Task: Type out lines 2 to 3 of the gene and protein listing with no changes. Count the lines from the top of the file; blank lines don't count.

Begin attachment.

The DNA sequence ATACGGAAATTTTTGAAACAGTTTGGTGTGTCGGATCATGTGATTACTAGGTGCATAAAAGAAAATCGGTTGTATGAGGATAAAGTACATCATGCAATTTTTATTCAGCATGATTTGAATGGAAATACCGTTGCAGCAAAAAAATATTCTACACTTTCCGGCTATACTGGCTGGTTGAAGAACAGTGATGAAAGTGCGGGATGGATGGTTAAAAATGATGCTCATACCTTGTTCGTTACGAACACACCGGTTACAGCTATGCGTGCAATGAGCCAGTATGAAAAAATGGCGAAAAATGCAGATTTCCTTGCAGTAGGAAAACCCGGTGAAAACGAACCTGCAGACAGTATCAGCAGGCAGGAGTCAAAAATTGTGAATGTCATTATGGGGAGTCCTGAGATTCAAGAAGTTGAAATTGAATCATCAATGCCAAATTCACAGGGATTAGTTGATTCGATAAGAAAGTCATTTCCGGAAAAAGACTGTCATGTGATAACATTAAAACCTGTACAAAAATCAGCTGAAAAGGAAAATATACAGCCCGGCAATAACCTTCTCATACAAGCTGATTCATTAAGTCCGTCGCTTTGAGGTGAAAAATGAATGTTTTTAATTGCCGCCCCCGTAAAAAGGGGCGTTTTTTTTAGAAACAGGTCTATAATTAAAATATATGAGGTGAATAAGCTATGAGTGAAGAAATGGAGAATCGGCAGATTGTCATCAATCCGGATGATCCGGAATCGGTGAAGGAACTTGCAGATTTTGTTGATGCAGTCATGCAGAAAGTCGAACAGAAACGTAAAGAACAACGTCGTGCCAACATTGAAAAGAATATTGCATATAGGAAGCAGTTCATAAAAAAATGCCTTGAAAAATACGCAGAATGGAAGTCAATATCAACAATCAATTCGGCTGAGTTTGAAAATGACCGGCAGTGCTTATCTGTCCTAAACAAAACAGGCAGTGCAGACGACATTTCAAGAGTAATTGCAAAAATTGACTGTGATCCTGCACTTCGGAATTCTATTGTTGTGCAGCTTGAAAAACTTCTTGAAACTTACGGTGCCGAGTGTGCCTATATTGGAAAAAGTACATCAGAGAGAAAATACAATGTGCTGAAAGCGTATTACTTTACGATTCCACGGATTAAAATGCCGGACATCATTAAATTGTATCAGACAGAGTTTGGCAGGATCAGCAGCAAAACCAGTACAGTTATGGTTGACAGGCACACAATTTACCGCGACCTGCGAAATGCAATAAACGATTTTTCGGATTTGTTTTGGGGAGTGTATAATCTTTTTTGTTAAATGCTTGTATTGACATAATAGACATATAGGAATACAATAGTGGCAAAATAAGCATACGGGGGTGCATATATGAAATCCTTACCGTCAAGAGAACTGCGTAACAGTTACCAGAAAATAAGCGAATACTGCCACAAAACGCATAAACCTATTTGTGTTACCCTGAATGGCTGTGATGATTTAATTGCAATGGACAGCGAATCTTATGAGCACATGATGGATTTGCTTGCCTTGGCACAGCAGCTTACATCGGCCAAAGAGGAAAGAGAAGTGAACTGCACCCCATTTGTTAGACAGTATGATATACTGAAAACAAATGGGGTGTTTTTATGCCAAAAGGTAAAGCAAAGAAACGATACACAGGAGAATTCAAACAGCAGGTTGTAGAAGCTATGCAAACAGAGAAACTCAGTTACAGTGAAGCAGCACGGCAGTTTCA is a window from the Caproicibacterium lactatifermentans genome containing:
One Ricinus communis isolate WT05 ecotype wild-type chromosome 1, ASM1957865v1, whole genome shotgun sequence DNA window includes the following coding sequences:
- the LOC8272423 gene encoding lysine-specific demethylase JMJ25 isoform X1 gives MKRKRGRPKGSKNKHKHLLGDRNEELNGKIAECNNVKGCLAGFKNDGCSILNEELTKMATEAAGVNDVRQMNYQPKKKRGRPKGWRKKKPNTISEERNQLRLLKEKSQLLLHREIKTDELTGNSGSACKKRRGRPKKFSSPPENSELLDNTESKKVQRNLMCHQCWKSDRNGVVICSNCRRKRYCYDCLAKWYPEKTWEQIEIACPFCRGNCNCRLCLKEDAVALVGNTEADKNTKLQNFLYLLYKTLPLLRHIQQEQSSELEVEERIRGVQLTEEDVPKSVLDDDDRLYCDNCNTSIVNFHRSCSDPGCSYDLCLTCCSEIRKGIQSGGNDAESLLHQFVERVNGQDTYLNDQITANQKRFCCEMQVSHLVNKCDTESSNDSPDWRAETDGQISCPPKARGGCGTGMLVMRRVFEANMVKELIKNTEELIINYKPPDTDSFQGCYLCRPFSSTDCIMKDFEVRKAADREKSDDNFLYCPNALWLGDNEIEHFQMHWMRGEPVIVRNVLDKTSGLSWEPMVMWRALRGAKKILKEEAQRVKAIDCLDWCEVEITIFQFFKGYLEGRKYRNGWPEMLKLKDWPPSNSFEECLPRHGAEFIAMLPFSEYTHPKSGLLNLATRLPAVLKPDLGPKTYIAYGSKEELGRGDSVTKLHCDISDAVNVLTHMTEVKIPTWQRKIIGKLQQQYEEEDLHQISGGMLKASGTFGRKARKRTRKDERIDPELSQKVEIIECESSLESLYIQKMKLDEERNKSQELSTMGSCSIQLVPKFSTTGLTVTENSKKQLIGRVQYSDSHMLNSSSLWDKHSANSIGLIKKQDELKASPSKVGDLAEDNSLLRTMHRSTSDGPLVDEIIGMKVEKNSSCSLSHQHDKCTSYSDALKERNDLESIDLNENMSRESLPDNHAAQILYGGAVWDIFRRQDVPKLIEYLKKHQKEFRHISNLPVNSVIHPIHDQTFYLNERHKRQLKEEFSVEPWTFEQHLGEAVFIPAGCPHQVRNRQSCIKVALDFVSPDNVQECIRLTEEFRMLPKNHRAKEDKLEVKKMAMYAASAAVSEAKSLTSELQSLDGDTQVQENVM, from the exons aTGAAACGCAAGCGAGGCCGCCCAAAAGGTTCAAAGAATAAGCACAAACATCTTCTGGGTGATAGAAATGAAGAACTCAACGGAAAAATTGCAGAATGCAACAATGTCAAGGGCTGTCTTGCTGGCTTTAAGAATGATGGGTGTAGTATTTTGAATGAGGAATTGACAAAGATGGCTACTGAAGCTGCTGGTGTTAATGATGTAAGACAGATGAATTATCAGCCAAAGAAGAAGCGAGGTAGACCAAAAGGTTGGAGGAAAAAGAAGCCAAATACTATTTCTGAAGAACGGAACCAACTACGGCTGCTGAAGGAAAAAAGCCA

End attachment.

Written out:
One Ricinus communis isolate WT05 ecotype wild-type chromosome 1, ASM1957865v1, whole genome shotgun sequence DNA window includes the following coding sequences:
- the LOC8272423 gene encoding lysine-specific demethylase JMJ25 isoform X1 gives MKRKRGRPKGSKNKHKHLLGDRNEELNGKIAECNNVKGCLAGFKNDGCSILNEELTKMATEAAGVNDVRQMNYQPKKKRGRPKGWRKKKPNTISEERNQLRLLKEKSQLLLHREIKTDELTGNSGSACKKRRGRPKKFSSPPENSELLDNTESKKVQRNLMCHQCWKSDRNGVVICSNCRRKRYCYDCLAKWYPEKTWEQIEIACPFCRGNCNCRLCLKEDAVALVGNTEADKNTKLQNFLYLLYKTLPLLRHIQQEQSSELEVEERIRGVQLTEEDVPKSVLDDDDRLYCDNCNTSIVNFHRSCSDPGCSYDLCLTCCSEIRKGIQSGGNDAESLLHQFVERVNGQDTYLNDQITANQKRFCCEMQVSHLVNKCDTESSNDSPDWRAETDGQISCPPKARGGCGTGMLVMRRVFEANMVKELIKNTEELIINYKPPDTDSFQGCYLCRPFSSTDCIMKDFEVRKAADREKSDDNFLYCPNALWLGDNEIEHFQMHWMRGEPVIVRNVLDKTSGLSWEPMVMWRALRGAKKILKEEAQRVKAIDCLDWCEVEITIFQFFKGYLEGRKYRNGWPEMLKLKDWPPSNSFEECLPRHGAEFIAMLPFSEYTHPKSGLLNLATRLPAVLKPDLGPKTYIAYGSKEELGRGDSVTKLHCDISDAVNVLTHMTEVKIPTWQRKIIGKLQQQYEEEDLHQISGGMLKASGTFGRKARKRTRKDERIDPELSQKVEIIECESSLESLYIQKMKLDEERNKSQELSTMGSCSIQLVPKFSTTGLTVTENSKKQLIGRVQYSDSHMLNSSSLWDKHSANSIGLIKKQDELKASPSKVGDLAEDNSLLRTMHRSTSDGPLVDEIIGMKVEKNSSCSLSHQHDKCTSYSDALKERNDLESIDLNENMSRESLPDNHAAQILYGGAVWDIFRRQDVPKLIEYLKKHQKEFRHISNLPVNSVIHPIHDQTFYLNERHKRQLKEEFSVEPWTFEQHLGEAVFIPAGCPHQVRNRQSCIKVALDFVSPDNVQECIRLTEEFRMLPKNHRAKEDKLEVKKMAMYAASAAVSEAKSLTSELQSLDGDTQVQENVM, from the exons aTGAAACGCAAGCGAGGCCGCCCAAAAGGTTCAAAGAATAAGCACAAACATCTTCTGGGTGATAGAAATGAAGAACTCAACGGAAAAATTGCAGAATGCAACAATGTCAAGGGCTGTCTTGCTGGCTTTAAGAATGATGGGTGTAGTATTTTGAATGAGGAATTGACAAAGATGGCTACTGAAGCTGCTGGTGTTAATGATGTAAGACAGATGAATTATCAGCCAAAGAAGAAGCGAGGTAGACCAAAAGGTTGGAGGAAAAAGAAGCCAAATACTATTTCTGAAGAACGGAACCAACTACGGCTGCTGAAGGAAAAAAGCCA